It was built in 1258 between the years of -1279 by the vizier Ata Fahreddin Ali during the 2nd period of the Seljuk Sultan Izzeddin Keykavus to teach the science of hadith. The architect of the building is Abdullah Bin Keluk.
The madrasa is one of the groups of closed courtyard madrasas of the Seljuk period. It is made as a single iwan. The crown door located to the east is one of the most beautiful examples of Seljuk period stone Decking. The portal is decorated with verses from the Surahs of Conquest and Yasin and with floral and geometric motifs.
The courtyard is entered after the cross-vaulted entrance section. There are rectangular planned student cells with cradle vaults on the south and north of the square planned courtyard with a pool in the middle and a dome on top. There is also a square-plan domed teacher's room on both sides of the iwan. The transition to the dome was provided with pendentives. “Al-Mulku-Lillah” is written in kufic script on the dome pulley, and “Ayat-al-Kursi” decorated with geometric and floral motifs is written on the room doors and window pediments of the courtyard. The illumination of the building is provided by the light lantern, which is located in the dome with battlements and rectangular windows.
Cutting and rubble stone were used as construction materials in the madrasa. In the interior, brick was used for both static and decorative purposes.
Turquoise and purple colored tiles were used in the brick braided and eight-pointed minaret that gave the name to the structure. While the original minaret had two cheers, as a result of lightning striking the minaret in 1901, it was destroyed under the first cheers.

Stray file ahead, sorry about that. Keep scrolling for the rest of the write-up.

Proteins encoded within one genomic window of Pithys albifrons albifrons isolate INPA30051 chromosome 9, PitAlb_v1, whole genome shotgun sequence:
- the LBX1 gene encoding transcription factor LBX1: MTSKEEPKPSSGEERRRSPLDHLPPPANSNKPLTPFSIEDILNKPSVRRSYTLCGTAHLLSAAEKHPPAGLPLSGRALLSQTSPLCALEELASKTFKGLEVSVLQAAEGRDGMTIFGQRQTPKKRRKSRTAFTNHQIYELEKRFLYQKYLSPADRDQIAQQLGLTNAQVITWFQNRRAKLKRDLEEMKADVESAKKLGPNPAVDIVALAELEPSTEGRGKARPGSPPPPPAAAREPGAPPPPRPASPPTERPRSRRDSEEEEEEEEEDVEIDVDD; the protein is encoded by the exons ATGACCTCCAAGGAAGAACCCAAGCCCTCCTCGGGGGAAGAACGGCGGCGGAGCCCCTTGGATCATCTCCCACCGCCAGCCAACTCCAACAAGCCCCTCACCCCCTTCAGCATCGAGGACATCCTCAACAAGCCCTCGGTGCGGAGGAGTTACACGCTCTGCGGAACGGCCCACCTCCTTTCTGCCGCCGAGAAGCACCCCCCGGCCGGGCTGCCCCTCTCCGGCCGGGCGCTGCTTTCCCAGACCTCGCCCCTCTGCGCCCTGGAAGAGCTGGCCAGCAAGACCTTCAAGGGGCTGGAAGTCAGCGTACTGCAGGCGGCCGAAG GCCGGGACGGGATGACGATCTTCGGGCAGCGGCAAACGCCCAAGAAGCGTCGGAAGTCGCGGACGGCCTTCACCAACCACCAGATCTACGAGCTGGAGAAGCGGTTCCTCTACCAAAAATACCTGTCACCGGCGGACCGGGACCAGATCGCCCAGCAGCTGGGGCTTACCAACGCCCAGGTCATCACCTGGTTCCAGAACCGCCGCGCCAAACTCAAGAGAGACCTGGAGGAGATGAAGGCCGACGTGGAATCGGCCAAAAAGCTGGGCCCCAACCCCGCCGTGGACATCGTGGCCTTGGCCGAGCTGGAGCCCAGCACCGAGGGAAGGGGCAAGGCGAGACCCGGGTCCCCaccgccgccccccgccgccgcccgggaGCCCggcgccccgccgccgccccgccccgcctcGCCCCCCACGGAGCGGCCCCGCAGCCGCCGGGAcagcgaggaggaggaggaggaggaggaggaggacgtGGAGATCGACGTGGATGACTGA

The Ince (Thin) Minaret Madrasa continued its activities as a madrasah until the end of the 19th century. It is known that it was repaired in 1876 -1899. After various repair works started since 1936 during the Republican period, the main major repair of the museum, which was Decommissioned in 1956 as a Museum of Stone and Wooden Artifacts, was carried out between 2001 and 2002. The mosque, which was destroyed along with its minaret by a lightning strike, has been restored in accordance with the original with the last congregation enclosure and one cell.
In the museum, Seljuk, and Ottoman periods Economics engraving inscriptions written on stone and marble with the technique of construction and repair of Konya belonging to the castle, high relief, reliefs, wood, various decorative materials, carved doors and shutters, decorated with geometric and floral motifs, with carved wooden ceiling and bare hubs exhibited on a marble grave, although the tombstones.
The most beautiful marble relief examples of the double-headed eagle and winged angel figures, the symbol of the Seljuks, whose capital is Konya, are also exhibited in this museum.
Museum Building; Konya Central Selcuklu district, Hamidiye Mah. It is located at Alaaddin Boulevard No: 29.
Tel: 0-332-351 32 04